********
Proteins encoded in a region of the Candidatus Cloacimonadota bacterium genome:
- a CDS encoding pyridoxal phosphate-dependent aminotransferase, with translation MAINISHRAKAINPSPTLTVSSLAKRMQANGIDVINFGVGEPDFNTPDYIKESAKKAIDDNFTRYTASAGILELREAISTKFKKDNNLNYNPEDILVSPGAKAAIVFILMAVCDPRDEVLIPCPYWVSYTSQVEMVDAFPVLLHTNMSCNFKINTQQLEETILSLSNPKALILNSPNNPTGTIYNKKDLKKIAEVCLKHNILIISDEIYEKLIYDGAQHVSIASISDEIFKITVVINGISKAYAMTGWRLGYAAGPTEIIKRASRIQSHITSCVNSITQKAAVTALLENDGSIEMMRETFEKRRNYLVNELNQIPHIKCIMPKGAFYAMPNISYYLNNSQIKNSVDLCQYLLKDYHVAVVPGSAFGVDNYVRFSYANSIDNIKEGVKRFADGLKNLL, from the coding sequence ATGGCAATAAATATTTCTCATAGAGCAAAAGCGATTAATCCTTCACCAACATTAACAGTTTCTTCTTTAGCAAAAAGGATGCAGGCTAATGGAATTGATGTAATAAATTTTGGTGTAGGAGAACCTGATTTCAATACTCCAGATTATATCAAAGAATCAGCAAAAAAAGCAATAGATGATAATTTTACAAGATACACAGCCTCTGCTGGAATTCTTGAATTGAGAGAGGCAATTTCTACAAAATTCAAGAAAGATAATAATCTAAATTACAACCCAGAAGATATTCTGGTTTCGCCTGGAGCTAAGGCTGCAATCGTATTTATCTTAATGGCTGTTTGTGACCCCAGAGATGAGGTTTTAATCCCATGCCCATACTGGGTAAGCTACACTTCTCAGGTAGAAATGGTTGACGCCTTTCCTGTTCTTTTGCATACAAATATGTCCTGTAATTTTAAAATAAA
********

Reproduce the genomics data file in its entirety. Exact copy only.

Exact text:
Proteins encoded in a region of the Candidatus Cloacimonadota bacterium genome:
- a CDS encoding pyridoxal phosphate-dependent aminotransferase, with translation MAINISHRAKAINPSPTLTVSSLAKRMQANGIDVINFGVGEPDFNTPDYIKESAKKAIDDNFTRYTASAGILELREAISTKFKKDNNLNYNPEDILVSPGAKAAIVFILMAVCDPRDEVLIPCPYWVSYTSQVEMVDAFPVLLHTNMSCNFKINTQQLEETILSLSNPKALILNSPNNPTGTIYNKKDLKKIAEVCLKHNILIISDEIYEKLIYDGAQHVSIASISDEIFKITVVINGISKAYAMTGWRLGYAAGPTEIIKRASRIQSHITSCVNSITQKAAVTALLENDGSIEMMRETFEKRRNYLVNELNQIPHIKCIMPKGAFYAMPNISYYLNNSQIKNSVDLCQYLLKDYHVAVVPGSAFGVDNYVRFSYANSIDNIKEGVKRFADGLKNLL, from the coding sequence ATGGCAATAAATATTTCTCATAGAGCAAAAGCGATTAATCCTTCACCAACATTAACAGTTTCTTCTTTAGCAAAAAGGATGCAGGCTAATGGAATTGATGTAATAAATTTTGGTGTAGGAGAACCTGATTTCAATACTCCAGATTATATCAAAGAATCAGCAAAAAAAGCAATAGATGATAATTTTACAAGATACACAGCCTCTGCTGGAATTCTTGAATTGAGAGAGGCAATTTCTACAAAATTCAAGAAAGATAATAATCTAAATTACAACCCAGAAGATATTCTGGTTTCGCCTGGAGCTAAGGCTGCAATCGTATTTATCTTAATGGCTGTTTGTGACCCCAGAGATGAGGTTTTAATCCCATGCCCATACTGGGTAAGCTACACTTCTCAGGTAGAAATGGTTGACGCCTTTCCTGTTCTTTTGCATACAAATATGTCCTGTAATTTTAAAATAAA